Latest CCPA Developments Include Legislative Amendments on Health and Employee Data

September 2020

Privacy in Focus®

The past year has been a sprint toward compliance for companies seeking to implement the California Consumer Privacy Act (CCPA). However, even though the law has only recently taken effect, change is already on the horizon. Below we summarize recent updates to CCPA implementation, as well as key developments that all businesses subject to the CCPA should be aware of. Of particular interest, businesses subject to the CCPA should know: 

  • The CCPA regulations are final and effective.
  • The California Attorney General (AG) has begun enforcement activity.
  • The state legislature has passed two bills impacting the CCPA – one that would extend the current employee and B2B exemptions and one that would clarify how the CCPA operates with the Health Insurance Portability and Accountability Act (HIPAA). Both bills are awaiting the Governor’s approval.
  • A ballot initiative, to be voted on in November, may overhaul the CCPA framework, which would significantly impact businesses’ compliance programs.    

Current CCPA Status: The Statute and the Final Regs Are Both in Effect, and the Attorney General Has Begun Enforcement Activity.

The CCPA took effect on January 1, 2020; however, the implementing regulations developed by the AG’s office remained in flux for most of this year, as the AG went through several versions of the draft regulations and took public comment. The final regulations were recently approved by the Office of Administrative Law (OAL). The final regulations – with certain edits, explained here – went into effect on August 14, 2020. Because the regulations underwent several rounds of revisions since they were first proposed, it is imperative that businesses revisit the status of their compliance efforts.   

Additionally, the AG’s office has begun enforcement of the CCPA. Reports indicate that its first round of “notice” letters were sent on July 1, 2020, the first day the AG was permitted to enforce the law. 

More Developments: While Legislators Continued to Tweak the CCPA, Businesses Should Be Aware That a Major Overhaul Is Being Considered on the November Ballot.     

Legislative Developments. The California legislature remained active this year on CCPA issues. First, the legislature passed AB 1281, which is now awaiting the Governor’s signature. AB 1281 would extend the CCPA’s exemptions for employee and business-to-business personal information for an additional year. Under current law, the exemptions are scheduled to sunset on January 1, 2021, so if the Governor approves AB 1281, the exemptions will be extended until January 2022. That is, of course, if an upcoming ballot initiative is not passed. As drafted, AB 1281 would only extend the exemptions if the California Privacy Rights Act (CPRA), discussed below, is not passed, given that the CPRA would extend these exemptions until January 2023 when the law takes effect.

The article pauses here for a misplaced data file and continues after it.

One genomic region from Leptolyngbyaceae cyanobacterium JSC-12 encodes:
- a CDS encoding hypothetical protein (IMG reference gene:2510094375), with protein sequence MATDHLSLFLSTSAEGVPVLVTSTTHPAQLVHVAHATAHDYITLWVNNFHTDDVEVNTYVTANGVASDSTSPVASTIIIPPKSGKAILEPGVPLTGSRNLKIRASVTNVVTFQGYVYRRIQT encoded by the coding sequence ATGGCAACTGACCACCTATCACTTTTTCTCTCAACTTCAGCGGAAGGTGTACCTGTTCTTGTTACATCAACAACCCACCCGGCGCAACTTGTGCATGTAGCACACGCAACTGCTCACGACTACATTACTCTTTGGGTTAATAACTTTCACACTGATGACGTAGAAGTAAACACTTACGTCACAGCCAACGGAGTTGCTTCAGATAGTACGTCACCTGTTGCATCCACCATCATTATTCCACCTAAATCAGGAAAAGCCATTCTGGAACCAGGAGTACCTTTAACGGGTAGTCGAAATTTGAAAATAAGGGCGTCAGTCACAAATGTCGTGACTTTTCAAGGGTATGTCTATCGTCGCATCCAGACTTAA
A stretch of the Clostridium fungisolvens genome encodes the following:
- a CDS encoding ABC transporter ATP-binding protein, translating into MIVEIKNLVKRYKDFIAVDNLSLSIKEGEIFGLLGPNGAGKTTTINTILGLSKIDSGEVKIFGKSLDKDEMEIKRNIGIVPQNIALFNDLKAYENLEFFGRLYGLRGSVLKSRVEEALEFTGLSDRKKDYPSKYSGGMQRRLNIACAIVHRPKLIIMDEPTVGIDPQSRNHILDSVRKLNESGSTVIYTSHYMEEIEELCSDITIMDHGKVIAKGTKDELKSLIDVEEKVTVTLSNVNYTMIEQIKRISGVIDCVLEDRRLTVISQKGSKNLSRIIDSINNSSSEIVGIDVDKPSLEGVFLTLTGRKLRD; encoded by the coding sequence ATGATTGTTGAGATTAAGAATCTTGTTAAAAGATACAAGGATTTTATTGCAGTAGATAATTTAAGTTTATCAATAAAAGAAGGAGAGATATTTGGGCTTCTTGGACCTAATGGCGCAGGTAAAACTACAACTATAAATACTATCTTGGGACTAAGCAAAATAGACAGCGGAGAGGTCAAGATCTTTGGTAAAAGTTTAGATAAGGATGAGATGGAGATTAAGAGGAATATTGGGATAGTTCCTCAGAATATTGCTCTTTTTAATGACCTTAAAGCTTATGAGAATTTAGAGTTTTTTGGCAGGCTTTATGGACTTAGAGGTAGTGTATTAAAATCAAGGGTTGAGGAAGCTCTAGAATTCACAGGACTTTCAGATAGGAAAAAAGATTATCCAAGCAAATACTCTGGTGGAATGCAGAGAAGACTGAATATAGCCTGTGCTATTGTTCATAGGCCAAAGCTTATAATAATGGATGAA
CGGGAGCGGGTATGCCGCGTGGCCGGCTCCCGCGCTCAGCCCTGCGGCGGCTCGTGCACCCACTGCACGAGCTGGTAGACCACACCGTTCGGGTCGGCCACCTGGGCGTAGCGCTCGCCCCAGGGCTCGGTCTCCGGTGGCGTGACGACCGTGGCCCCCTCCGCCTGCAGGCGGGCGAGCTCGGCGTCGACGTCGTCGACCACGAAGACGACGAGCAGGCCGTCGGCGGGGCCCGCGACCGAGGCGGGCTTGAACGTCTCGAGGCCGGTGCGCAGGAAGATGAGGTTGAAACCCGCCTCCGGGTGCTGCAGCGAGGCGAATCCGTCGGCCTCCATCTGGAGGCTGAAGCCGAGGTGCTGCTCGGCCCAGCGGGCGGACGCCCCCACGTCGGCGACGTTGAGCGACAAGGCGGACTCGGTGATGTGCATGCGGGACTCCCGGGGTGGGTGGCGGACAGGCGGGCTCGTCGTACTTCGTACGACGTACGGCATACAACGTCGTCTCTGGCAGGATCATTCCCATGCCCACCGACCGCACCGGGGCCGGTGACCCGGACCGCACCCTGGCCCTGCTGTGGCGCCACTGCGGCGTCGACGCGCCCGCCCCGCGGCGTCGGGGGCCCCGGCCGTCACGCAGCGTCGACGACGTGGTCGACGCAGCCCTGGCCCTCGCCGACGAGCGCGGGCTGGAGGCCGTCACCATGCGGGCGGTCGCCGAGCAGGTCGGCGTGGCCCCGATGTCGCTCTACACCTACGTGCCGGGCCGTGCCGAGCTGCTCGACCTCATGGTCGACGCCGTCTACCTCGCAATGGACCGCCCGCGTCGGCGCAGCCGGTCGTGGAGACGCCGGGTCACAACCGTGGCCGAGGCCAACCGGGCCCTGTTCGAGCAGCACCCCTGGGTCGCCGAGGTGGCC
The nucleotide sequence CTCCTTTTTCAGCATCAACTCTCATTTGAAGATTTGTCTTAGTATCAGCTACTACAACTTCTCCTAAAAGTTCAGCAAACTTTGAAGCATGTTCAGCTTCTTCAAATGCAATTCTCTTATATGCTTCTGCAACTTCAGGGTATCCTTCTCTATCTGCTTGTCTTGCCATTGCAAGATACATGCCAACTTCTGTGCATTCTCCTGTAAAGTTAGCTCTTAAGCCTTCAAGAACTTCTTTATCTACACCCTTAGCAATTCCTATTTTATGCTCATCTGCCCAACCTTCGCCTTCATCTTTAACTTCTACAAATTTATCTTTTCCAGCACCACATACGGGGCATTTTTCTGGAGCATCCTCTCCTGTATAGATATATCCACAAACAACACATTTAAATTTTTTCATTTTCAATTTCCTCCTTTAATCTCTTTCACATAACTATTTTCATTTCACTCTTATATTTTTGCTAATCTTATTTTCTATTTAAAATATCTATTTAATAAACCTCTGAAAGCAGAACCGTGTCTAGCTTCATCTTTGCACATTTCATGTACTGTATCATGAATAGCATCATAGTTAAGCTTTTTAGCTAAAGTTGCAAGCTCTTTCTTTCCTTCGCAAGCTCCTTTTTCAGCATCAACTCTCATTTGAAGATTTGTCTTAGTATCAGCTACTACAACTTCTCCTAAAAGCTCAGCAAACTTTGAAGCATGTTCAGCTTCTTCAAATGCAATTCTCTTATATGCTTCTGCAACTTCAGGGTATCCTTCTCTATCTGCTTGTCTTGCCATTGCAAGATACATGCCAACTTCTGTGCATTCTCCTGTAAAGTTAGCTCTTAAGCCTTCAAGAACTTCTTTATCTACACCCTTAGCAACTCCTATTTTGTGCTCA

Second, AB 713 – which was also passed by the legislature and is now awaiting the Governor’s approval – affirms that HIPAA standards (not CCPA standards) control when evaluating the use of de-identified patient data.  It also would create a ban on covered businesses or individuals relinking data to specific patients after it was de-identified for medical or research purposes.

CPRA. Despite the herculean efforts taken by businesses to implement the CCPA, the privacy law may be overhauled by a ballot initiative this November. A new privacy proposal – the California Privacy Rights Act – will be on the ballot in the November general election. If passed, the CPRA would significantly expand upon the CCPA, with its proposals bringing a mixed bag for covered businesses. For example, CPRA could bring relief for businesses, such as clarifications to the “sell” definition. But it would also introduce additional obligations, such as limitations on the use of sensitive data, forcing businesses to once again rework their privacy programs for California consumers. If voters approve the CPRA, it will take effect in January 2023.

Next Steps for Covered Businesses.

We encourage all businesses subject to the CCPA’s obligations to revisit their compliance efforts to ensure that current practices comply with the final version of the regulations, as approved by the OAL. Additionally, as discussed above, more changes may be coming soon to California’s privacy regime – stay tuned for developments.

Our team has helped entities of all sizes from various sectors parse through complicated CCPA issues – from determining whether the CCPA applies, to developing compliance programs. If your organization has questions about the CCPA or the possible impact of these developments, do not hesitate to reach out.

© 2020 Wiley Rein LLP

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